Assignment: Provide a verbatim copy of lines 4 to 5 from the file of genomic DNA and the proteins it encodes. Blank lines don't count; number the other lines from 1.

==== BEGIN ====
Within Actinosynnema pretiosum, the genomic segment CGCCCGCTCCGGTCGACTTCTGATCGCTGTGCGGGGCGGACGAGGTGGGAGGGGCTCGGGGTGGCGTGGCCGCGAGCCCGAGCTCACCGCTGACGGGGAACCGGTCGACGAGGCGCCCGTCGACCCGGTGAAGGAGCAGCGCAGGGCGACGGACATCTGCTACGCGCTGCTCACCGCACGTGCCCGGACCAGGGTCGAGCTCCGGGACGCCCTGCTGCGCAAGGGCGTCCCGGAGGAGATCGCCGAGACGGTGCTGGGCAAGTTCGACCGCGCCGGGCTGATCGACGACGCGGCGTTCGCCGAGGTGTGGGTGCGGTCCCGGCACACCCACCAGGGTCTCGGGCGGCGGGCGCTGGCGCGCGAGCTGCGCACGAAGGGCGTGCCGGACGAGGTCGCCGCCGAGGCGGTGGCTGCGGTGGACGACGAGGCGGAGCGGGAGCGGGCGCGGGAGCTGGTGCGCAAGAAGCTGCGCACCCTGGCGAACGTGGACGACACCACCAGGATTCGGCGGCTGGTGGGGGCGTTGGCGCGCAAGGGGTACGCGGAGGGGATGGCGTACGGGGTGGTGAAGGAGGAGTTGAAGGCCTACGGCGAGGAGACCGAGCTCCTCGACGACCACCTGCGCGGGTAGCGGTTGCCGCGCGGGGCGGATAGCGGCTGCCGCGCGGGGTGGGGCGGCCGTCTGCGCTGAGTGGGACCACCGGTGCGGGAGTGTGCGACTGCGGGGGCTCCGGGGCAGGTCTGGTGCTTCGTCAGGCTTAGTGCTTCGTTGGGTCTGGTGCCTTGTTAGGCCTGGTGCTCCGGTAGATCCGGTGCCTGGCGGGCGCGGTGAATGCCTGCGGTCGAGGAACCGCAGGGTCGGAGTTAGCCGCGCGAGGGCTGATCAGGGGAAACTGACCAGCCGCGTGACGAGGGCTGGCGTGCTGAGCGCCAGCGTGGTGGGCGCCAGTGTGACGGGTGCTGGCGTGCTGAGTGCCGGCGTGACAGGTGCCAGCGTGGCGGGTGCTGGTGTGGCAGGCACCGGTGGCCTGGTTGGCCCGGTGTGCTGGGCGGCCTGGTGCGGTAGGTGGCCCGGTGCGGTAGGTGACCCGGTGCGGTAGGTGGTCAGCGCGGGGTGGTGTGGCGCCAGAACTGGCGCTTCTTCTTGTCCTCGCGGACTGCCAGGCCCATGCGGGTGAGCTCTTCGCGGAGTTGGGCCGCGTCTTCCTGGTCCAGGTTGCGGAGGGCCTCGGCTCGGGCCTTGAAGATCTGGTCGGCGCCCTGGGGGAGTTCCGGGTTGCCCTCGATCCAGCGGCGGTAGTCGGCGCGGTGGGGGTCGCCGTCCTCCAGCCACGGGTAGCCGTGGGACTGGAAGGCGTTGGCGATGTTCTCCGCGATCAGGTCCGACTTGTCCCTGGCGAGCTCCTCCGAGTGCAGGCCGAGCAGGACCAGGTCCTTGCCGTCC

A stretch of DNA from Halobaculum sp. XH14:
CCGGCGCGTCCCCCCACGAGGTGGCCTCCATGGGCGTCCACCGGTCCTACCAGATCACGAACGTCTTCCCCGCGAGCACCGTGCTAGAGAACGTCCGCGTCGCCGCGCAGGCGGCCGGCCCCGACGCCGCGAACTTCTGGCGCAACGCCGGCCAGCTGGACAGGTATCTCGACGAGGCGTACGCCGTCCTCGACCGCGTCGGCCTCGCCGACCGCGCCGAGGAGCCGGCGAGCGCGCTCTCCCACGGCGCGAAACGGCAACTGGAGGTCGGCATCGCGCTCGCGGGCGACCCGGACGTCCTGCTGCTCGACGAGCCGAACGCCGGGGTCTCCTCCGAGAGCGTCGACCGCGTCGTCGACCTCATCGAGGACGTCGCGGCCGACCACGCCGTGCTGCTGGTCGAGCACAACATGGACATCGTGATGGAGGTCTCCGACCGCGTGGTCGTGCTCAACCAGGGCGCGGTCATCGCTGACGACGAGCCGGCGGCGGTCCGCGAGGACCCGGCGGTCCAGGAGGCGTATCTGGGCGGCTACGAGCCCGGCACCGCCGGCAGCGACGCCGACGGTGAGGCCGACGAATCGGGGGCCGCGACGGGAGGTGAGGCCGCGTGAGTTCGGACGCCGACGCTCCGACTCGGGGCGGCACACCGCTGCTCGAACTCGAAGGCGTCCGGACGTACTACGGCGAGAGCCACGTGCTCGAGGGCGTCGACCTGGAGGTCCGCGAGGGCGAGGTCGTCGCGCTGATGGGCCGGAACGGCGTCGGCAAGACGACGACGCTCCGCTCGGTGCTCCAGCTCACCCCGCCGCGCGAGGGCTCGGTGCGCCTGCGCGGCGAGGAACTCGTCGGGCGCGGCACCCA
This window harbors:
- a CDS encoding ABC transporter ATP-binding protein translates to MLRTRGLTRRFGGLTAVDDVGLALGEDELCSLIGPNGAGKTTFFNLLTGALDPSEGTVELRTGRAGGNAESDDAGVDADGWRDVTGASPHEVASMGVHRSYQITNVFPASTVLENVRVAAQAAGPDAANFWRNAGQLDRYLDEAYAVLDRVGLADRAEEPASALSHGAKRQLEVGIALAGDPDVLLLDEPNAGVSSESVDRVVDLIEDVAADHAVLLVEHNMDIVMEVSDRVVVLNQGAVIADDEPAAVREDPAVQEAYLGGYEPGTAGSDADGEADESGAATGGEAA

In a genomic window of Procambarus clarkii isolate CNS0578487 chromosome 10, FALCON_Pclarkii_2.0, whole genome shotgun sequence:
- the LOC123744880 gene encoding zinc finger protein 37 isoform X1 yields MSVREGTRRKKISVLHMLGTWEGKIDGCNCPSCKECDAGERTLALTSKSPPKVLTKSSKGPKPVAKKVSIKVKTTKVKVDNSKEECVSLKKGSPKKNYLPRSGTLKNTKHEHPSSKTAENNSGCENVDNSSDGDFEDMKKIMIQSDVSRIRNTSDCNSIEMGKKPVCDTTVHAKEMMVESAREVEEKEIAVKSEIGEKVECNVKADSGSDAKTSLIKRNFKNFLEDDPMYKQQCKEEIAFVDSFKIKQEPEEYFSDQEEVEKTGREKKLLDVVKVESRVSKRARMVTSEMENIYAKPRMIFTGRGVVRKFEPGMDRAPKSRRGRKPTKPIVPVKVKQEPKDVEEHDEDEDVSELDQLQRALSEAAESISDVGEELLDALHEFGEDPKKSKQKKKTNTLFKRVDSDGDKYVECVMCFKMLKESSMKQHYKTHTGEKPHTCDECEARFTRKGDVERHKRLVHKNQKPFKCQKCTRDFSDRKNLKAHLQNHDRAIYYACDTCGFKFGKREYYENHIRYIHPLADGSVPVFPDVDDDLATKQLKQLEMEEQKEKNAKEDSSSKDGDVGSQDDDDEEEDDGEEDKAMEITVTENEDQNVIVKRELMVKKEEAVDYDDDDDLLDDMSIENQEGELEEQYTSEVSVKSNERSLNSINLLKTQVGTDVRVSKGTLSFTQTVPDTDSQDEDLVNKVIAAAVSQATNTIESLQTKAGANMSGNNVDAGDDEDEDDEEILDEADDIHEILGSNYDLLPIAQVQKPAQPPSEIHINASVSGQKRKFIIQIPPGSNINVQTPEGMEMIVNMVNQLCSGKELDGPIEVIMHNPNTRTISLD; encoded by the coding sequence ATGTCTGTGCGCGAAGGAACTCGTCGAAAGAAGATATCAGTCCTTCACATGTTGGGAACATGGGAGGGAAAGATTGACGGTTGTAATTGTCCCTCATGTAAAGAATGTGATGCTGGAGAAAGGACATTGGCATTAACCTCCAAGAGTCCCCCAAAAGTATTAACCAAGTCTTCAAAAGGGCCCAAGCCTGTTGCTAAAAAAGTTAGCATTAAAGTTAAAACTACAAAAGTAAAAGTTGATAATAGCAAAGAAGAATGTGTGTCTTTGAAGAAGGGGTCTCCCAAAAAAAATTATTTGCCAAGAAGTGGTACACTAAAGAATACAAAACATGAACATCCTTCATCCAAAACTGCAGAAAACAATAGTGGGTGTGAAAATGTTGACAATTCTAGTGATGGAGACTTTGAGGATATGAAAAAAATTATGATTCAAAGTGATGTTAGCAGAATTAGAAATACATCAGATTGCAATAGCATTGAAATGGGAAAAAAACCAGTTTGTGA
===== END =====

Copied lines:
This window harbors:
- a CDS encoding ABC transporter ATP-binding protein translates to MLRTRGLTRRFGGLTAVDDVGLALGEDELCSLIGPNGAGKTTFFNLLTGALDPSEGTVELRTGRAGGNAESDDAGVDADGWRDVTGASPHEVASMGVHRSYQITNVFPASTVLENVRVAAQAAGPDAANFWRNAGQLDRYLDEAYAVLDRVGLADRAEEPASALSHGAKRQLEVGIALAGDPDVLLLDEPNAGVSSESVDRVVDLIEDVAADHAVLLVEHNMDIVMEVSDRVVVLNQGAVIADDEPAAVREDPAVQEAYLGGYEPGTAGSDADGEADESGAATGGEAA